CFP: On Distraction (10/1/04; journal issue)

full name / name of organization: 
differences
contact email: 
differences@brown.edu

CALL FOR PAPERS

On Distraction

differences invites essays on the topic of distraction. Distraction
has been theorized as a variant of social conduct associated with the
loss of the aura, the rise of cinema, and the advent (and tastes) of
the mass audience. Distraction is also a prominent feature of the
permanent war on terror, one name for a pervasive cultural undertone
echoing in the wake of September 11th. If terrorism imposes
discontinuity in the obvious forms of death and destruction, a more
general sense of blurring, loss of focus, and sensations of temporal
delay, deferral, and preoccupation are also among its myriad and
still unfolding everyday effects. This mode of distraction, rather
than panic or even trauma, may be the keynote of the aftermath of
terror for a population at some distance from its immediate impact,
"a collectivity in a state of distraction" (Benjamin). Distraction,
then, is not only the disruption of concentration but one of its
forms, a diffusion of attention or double vision; the distracted
collectivity lives with the imperative that it must go about its
"normal" life while remaining ever vigilant.

Recent invocations of distraction underline the search for relief
from anxiety in comforting "distractions" or point to "weapons of
mass distraction" to characterize a certain politics. We invite
contributors to think distraction not only as "distraction from," but
in a substantive form--distraction as a mutation or transformation of
concentration. If distraction marks the impossibility of
concentration under certain conditions, how does this apparent
negation engender practical and social effects and/or bear
philosophical and ideological weight? How is distraction as
interruption partnered by distraction as a persistent mode of
deferral, blurring, or preoccupation?

Papers might address the permutations of distraction in our ever more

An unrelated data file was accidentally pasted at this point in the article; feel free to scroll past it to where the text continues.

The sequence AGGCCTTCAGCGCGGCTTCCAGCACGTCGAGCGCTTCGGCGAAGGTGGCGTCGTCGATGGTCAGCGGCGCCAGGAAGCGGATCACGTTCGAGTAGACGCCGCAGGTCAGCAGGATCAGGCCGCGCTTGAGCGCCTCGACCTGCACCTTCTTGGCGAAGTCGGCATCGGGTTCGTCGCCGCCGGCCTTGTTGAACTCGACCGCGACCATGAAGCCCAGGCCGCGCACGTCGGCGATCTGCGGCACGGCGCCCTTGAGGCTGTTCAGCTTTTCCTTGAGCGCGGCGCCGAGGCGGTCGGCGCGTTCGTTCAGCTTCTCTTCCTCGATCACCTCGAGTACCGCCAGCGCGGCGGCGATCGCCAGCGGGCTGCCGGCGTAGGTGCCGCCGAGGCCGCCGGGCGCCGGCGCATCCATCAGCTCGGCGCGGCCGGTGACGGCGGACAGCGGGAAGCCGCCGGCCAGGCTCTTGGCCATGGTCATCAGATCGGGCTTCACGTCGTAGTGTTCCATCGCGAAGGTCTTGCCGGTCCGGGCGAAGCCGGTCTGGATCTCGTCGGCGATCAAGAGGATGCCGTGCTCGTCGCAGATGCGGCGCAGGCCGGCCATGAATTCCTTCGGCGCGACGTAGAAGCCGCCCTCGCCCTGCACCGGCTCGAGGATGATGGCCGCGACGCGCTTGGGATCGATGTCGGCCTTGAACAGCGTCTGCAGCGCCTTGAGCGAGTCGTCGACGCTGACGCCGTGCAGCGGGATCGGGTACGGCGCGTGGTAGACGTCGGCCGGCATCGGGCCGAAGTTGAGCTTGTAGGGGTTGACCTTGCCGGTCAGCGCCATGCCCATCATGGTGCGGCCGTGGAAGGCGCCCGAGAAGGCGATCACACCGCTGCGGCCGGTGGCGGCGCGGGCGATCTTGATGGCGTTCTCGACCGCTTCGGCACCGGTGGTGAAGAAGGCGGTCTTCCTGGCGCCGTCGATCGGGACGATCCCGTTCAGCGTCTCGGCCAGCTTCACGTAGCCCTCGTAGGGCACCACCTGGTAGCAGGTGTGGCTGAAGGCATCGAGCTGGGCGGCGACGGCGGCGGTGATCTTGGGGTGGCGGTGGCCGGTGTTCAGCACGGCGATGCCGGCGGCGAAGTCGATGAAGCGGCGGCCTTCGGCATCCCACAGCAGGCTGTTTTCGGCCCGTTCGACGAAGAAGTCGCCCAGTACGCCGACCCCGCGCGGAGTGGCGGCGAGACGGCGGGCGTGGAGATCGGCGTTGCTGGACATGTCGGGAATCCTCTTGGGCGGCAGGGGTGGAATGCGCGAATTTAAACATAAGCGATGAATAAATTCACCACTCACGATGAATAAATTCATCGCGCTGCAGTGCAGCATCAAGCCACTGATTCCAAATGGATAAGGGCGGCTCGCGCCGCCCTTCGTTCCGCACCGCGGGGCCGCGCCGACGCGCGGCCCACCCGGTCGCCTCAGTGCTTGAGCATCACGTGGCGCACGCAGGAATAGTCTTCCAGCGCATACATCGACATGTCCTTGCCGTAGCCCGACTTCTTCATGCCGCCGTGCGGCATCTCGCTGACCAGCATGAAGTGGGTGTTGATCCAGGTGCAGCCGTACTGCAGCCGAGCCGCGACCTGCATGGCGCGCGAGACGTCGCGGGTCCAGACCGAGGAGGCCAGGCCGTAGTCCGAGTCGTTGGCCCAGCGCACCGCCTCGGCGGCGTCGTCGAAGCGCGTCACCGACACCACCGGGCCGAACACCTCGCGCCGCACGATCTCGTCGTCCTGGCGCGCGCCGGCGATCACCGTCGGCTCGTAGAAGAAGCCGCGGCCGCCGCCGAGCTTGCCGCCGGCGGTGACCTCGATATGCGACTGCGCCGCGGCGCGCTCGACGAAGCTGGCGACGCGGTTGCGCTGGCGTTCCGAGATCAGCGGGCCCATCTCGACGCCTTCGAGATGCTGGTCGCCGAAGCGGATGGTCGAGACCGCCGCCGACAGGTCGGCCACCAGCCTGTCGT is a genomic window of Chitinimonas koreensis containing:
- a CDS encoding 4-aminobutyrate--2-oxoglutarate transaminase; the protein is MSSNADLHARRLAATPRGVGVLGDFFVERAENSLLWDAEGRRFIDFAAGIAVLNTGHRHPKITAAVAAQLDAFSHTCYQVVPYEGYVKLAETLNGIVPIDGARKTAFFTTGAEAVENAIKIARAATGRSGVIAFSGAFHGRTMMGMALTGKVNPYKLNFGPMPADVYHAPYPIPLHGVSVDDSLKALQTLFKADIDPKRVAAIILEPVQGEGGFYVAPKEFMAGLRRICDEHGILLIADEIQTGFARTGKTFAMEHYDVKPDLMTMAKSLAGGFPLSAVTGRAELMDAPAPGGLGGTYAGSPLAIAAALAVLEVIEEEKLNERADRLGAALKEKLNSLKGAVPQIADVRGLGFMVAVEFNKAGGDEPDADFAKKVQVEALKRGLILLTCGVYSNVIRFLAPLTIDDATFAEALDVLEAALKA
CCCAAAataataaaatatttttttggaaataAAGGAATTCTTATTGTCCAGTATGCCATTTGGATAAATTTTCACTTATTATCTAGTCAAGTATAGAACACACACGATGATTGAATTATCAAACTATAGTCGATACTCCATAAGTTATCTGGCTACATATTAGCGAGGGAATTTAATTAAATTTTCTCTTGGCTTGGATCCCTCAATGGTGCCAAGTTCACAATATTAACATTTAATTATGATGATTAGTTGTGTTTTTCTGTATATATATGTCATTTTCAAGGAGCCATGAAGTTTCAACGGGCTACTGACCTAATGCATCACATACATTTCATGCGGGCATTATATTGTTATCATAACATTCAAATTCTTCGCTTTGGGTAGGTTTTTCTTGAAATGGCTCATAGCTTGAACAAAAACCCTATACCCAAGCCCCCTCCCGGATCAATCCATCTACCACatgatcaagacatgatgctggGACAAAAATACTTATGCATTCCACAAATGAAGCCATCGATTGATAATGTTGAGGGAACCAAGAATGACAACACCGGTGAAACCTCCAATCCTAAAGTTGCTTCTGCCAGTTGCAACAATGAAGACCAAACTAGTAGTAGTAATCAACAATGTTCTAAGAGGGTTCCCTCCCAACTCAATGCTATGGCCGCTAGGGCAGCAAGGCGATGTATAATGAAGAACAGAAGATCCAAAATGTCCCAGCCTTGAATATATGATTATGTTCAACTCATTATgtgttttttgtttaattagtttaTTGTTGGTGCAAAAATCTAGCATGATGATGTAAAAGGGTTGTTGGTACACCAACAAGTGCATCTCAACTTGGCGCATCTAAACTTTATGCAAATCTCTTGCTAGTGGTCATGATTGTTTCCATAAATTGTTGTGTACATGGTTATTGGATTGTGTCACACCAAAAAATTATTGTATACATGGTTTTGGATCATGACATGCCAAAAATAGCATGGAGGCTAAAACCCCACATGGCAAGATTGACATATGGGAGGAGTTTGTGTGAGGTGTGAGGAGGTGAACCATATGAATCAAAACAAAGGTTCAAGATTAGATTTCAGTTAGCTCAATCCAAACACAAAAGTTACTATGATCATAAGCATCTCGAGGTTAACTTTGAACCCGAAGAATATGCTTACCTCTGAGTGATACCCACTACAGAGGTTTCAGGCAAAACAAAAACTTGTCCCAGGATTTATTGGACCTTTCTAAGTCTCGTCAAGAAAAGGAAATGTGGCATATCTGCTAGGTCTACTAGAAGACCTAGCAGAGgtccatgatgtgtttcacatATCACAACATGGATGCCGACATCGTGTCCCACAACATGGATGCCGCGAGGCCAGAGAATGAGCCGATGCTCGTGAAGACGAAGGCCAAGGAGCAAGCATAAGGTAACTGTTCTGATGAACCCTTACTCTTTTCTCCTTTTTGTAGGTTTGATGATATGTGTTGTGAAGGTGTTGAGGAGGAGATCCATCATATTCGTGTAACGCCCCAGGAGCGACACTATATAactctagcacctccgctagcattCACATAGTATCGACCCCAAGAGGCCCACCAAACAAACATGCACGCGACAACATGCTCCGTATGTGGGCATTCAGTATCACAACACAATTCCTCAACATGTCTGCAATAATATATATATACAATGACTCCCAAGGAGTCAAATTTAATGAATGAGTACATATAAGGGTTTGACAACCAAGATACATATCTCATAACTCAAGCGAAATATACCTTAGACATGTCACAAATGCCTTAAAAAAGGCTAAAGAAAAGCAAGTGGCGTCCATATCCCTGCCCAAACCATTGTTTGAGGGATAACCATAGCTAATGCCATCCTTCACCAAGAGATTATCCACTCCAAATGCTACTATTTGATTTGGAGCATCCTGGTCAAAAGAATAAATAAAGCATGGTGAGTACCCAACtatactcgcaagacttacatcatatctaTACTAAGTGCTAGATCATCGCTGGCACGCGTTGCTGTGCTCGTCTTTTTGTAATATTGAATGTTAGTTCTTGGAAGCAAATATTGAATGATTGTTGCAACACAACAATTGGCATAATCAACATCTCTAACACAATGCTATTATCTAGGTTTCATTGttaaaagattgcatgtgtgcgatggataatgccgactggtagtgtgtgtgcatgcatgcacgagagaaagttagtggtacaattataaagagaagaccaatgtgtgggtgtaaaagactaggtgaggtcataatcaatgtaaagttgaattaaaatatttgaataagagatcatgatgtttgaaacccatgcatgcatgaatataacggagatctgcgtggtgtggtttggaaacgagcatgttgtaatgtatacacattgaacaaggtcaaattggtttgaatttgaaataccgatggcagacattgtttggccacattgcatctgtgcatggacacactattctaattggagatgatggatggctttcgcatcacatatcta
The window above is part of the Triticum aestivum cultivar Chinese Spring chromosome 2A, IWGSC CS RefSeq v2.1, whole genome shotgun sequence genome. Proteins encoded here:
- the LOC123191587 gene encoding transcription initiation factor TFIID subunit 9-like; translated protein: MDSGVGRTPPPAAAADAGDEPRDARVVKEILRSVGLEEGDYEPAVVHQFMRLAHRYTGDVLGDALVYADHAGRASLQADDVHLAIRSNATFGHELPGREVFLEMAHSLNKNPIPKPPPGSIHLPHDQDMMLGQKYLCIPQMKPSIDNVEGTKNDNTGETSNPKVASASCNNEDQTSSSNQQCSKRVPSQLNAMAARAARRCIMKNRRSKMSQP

intensely mass-mediated society: distraction and cyberculture,
distraction and new media, distraction and "reality" television.
What are the politics of distraction? How should we think
distraction as defense, as strategy, or as dissimulation? What is
the nature of distraction as compensation or palliation? What is the
pleasure of distraction? Alternatively, submissions might consider
the addictive, compulsive, or obsessive quality of distraction. What
is the temporality of distraction? What is the currency of
distraction as an aesthetic mode? Distraction is a topic with a
critical history, and we would welcome work that builds upon,
disputes, or revises arguments like those made by Benjamin, Kracauer,
and others.

SEND TWO COPIES OF MANUSCRIPTS TO:
d i f f e r e n c e s, Box 1958, Brown University, Providence, RI 02912
BY OCTOBER 1, 2004.

--Denise DavisManaging Editor---------------differences:A Journal of Feminist Cultural StudiesPembroke CenterBox 1958Brown UniversityProvidence, RI 02912tel: (401) 863-1211fax: (401) 863-1298<http://dukeupress.edu/journals/index.shtml> =============================================== From the Literary Calls for Papers Mailing List CFP_at_english.upenn.edu Full Information at http://www.english.upenn.edu/CFP/ or write Erika Lin: elin_at_english.upenn.edu ===============================================Received on Tue May 04 2004 - 19:40:08 EDT

cfp categories: 
journals_and_collections_of_essays